Kentish dialect

This article is about the dialect of Modern English. For the dialect of Old English, see Kentish dialect (Old English).
Location of Kent within southern Britain

The Kentish dialect is a dialect of English spoken in and around the county of Kent in southeast England. Kentish dialect combines many features of other speech patterns, particularly those of East Anglia, the Southern Counties and London. Although there are audio examples available on the British Library website and BBC sources,[1] its most distinctive features are in the lexicon rather than in pronunciation. As Estuary English is considered to be spreading in the area since at least 1984, some debate has emerged as to whether it is replacing local dialects in Kent, Essex and Sussex.


Modern Kentish dialect shares many features with other areas of south-east England (sometimes collectively called "Estuary English"). Other characteristic features are more localised. For instance, some parts of Kent, particularly in the north-west of the county, share many features with broader Cockney. Typical Kentish pronunciation features include the following:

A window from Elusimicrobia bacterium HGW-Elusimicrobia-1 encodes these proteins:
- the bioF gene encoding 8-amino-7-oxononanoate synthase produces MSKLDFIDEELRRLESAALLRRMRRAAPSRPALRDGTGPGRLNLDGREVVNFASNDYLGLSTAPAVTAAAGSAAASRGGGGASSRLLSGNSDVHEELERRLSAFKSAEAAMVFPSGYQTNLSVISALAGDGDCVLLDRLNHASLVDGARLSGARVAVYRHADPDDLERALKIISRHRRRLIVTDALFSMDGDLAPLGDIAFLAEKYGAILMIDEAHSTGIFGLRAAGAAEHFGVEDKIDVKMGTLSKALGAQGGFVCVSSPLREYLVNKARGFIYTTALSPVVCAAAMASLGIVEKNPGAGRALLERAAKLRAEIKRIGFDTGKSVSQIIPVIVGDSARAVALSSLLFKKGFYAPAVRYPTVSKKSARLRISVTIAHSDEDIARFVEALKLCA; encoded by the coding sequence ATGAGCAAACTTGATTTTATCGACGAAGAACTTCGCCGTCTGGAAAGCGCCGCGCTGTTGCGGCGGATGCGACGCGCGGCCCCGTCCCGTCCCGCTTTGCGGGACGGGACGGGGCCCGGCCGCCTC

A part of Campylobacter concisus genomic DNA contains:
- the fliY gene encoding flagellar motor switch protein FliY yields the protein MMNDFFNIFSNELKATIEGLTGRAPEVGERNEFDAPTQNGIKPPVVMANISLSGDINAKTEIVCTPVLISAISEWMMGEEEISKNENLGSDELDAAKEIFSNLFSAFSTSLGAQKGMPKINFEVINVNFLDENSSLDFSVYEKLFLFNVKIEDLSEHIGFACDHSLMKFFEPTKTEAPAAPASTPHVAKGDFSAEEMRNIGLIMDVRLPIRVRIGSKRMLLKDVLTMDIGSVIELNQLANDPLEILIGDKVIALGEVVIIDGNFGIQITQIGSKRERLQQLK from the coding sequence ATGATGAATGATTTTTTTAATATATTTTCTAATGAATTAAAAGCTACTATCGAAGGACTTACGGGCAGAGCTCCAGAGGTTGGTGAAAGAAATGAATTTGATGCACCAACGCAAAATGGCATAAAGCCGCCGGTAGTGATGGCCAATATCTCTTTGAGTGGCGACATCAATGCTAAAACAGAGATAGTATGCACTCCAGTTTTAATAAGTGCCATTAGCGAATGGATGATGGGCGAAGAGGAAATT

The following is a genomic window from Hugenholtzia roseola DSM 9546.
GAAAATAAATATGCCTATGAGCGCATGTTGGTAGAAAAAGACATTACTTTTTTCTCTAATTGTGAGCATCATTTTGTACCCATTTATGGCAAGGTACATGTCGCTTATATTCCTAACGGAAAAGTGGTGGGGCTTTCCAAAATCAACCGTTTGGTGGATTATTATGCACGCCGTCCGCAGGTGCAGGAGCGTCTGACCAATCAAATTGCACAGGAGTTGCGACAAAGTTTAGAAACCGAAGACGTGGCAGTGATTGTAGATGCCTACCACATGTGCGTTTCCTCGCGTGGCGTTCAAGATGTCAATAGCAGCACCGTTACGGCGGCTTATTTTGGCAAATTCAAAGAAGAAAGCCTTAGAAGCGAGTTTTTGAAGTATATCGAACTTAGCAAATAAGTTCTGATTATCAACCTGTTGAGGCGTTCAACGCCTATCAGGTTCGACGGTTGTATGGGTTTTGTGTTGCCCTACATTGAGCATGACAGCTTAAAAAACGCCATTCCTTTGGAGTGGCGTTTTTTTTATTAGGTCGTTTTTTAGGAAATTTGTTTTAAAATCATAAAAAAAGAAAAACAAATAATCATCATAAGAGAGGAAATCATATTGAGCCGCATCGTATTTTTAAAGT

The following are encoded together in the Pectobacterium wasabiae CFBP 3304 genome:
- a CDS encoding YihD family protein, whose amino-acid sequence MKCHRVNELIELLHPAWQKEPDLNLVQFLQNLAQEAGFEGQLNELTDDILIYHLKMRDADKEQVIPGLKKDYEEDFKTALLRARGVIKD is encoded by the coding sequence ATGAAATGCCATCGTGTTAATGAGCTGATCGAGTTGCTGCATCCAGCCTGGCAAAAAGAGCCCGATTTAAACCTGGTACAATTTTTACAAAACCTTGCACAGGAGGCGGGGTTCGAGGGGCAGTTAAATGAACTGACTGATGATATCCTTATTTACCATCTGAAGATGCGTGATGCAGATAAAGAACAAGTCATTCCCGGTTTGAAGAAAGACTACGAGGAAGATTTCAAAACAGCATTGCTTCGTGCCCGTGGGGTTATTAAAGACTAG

Examples of the Kentish dialect

The pattern of speech in some of Dickens' books pertain to Kentish dialect, as the author who lived at Higham familiar with the mudflats near to Rochester, and created a comic character Sam Weller who spoke the local accent, principally Kentish with strong London influences.[2] The character name of "Miss Havisham" sounds like the small town on the Rochester/Canterbury road, Faversham.

Dialect words and phrases

The Kentish dialect appears to have been very colourful in the past, with many interesting agricultural words appearing. Many of these seem to have disappeared in the modern age:

See also


  1. "Kent Voices". BBC. 2005. Retrieved 7 September 2011.
  2. Parish 1888, p. vii


External links

Kent Archaeological Society, online dictionary of the Kentish Dialect (378 pages)

Links to Charles Dickens and Kent:

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